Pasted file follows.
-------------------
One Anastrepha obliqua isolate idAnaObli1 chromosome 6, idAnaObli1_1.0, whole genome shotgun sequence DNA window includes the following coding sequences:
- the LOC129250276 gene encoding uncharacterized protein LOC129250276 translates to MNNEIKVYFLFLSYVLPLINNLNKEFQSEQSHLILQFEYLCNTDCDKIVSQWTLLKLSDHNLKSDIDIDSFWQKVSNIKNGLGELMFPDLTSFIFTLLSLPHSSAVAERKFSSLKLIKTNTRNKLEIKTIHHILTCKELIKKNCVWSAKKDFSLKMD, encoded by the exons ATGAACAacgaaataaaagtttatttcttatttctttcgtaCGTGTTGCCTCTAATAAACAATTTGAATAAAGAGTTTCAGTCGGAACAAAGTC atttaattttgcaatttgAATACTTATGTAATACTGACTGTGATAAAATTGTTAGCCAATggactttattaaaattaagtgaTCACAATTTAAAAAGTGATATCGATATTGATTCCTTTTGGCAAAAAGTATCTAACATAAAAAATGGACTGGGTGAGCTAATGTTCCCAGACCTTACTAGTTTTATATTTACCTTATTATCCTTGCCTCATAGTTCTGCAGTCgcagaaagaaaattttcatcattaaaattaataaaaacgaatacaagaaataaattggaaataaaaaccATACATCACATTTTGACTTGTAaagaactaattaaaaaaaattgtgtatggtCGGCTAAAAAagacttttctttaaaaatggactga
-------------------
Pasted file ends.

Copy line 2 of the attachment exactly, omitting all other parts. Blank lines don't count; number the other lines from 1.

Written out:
- the LOC129250276 gene encoding uncharacterized protein LOC129250276 translates to MNNEIKVYFLFLSYVLPLINNLNKEFQSEQSHLILQFEYLCNTDCDKIVSQWTLLKLSDHNLKSDIDIDSFWQKVSNIKNGLGELMFPDLTSFIFTLLSLPHSSAVAERKFSSLKLIKTNTRNKLEIKTIHHILTCKELIKKNCVWSAKKDFSLKMD, encoded by the exons ATGAACAacgaaataaaagtttatttcttatttctttcgtaCGTGTTGCCTCTAATAAACAATTTGAATAAAGAGTTTCAGTCGGAACAAAGTC atttaattttgcaatttgAATACTTATGTAATACTGACTGTGATAAAATTGTTAGCCAATggactttattaaaattaagtgaTCACAATTTAAAAAGTGATATCGATATTGATTCCTTTTGGCAAAAAGTATCTAACATAAAAAATGGACTGGGTGAGCTAATGTTCCCAGACCTTACTAGTTTTATATTTACCTTATTATCCTTGCCTCATAGTTCTGCAGTCgcagaaagaaaattttcatcattaaaattaataaaaacgaatacaagaaataaattggaaataaaaaccATACATCACATTTTGACTTGTAaagaactaattaaaaaaaattgtgtatggtCGGCTAAAAAagacttttctttaaaaatggactga